Monday, March 29, 2010

Prada Infusion de Tubereuse: fragrance review

The newest Prada fragrance Infusion de Tubéreuse (announced here alongside the masculine Infusion de Vétiver), the latest in the Ephemeral Infusion collection, seems like a triumph of looks over essence: literally!

The gorgeous packaging is based on an old print in the Prada textile archives, where the petals of the flower seem immersed in ink and pressed in a dégradé manner on the carton. I especially like a small details: the caps are "dressed" in the same material so as to co-ordinate. In short, it looks supremely lovely in a 70s Five Easy Pieces way: you suddenly become enamored with cross-eyedness! A new Infusion by Prada would be just as well be launching as "Infusion of a Longing", as the Prada line has so many fans. Obviously someone at the marketing and designing team has a pretty good idea of what they're doing. But, alas, those hunting for a true tuberose scent, that strange mystical mistress of the night with its intense mix of blood, rubber (methyl salylilate) and even meat aromata, will be more than a little crestfallen by this dematerialisation.

In drawing terms it is the opposite of Albercth Dürer's Underweysung der Messung (Instruction in Measurement), showing an artist viewing his subject through a window, compartmentalized into squares, in the hopes to methodically understand and record each detail on gridded drawing paper.
The press material talks about an unexpected tuberose from India, but having familiarised myself with that incomparable, intoxicating essence I remain a little sceptical (Thank God they do mention it's a "fantasy infusion"). No rubbery wintergreen start like in the icy Tubéreuse Criminelle (Serge Lutens), no creaminess as in the diva-esque Fracas, no coconut smidge alongside the mentholated greenery as in Carnal Flower (F.Malle), no decaying indoles to talk about. The woody-musky drydown of the Prada ~and especially the Infusion~ line is there though. Like in Infusion d'Iris, there really isn't a dominant effect of iris ~but rather of a woody blend (much like in Infusion d'Homme too). Was the idea to do a brief impression with a lustrous, cheery beginning like they had done with their Prada boutiques exclusive #6 Tuberose (also opening on neroli notes) or was it simply in line with the Infusion concept of olfactory poltergeists, a "Pradanade" so to speak, spoken in hushed tones and felt in its effect more than being seen?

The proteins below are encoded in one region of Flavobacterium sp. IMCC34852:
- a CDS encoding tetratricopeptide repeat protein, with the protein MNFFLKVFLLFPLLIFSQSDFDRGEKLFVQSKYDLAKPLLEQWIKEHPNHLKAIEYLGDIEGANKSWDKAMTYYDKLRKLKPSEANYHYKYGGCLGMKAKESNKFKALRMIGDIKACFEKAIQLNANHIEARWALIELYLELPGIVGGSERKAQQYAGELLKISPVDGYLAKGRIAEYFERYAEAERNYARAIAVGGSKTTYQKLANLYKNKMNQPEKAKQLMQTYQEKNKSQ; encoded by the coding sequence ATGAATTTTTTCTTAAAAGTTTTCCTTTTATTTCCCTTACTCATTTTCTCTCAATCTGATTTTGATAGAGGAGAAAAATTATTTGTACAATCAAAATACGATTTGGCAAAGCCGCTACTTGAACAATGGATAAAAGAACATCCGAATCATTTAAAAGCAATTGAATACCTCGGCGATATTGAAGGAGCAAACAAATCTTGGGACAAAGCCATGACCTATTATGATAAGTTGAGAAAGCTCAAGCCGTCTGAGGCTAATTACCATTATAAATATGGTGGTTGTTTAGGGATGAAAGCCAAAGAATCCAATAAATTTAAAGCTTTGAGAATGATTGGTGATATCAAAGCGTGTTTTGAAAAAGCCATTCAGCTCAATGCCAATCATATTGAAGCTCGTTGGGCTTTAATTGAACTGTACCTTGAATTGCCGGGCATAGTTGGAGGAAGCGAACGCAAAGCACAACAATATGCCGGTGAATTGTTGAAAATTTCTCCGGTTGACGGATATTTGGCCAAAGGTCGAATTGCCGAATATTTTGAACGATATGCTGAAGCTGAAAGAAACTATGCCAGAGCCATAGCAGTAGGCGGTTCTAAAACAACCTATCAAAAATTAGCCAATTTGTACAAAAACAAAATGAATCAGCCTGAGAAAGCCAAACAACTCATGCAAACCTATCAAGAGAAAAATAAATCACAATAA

Perhaps there really is no reinvention of the wheel after all: Do Son by Diptyque was a timid, introductory tuberose gouache with a subtle almost skin-like effect in drydown. Not very true to the essence rendered from the flowers, even though it feels like a composition with naturals; and this is the diverging difference with the Prada. To the pastoral theme of Diptyque, Prada and Daniela Andrier intentionally juxtapose futurism, via more amped up synthetics, which account for a superior staying power, even though it's discreet enough to have those familiar with the Grand French Manner (I assume you're taking the hint) bound to be complaining about it.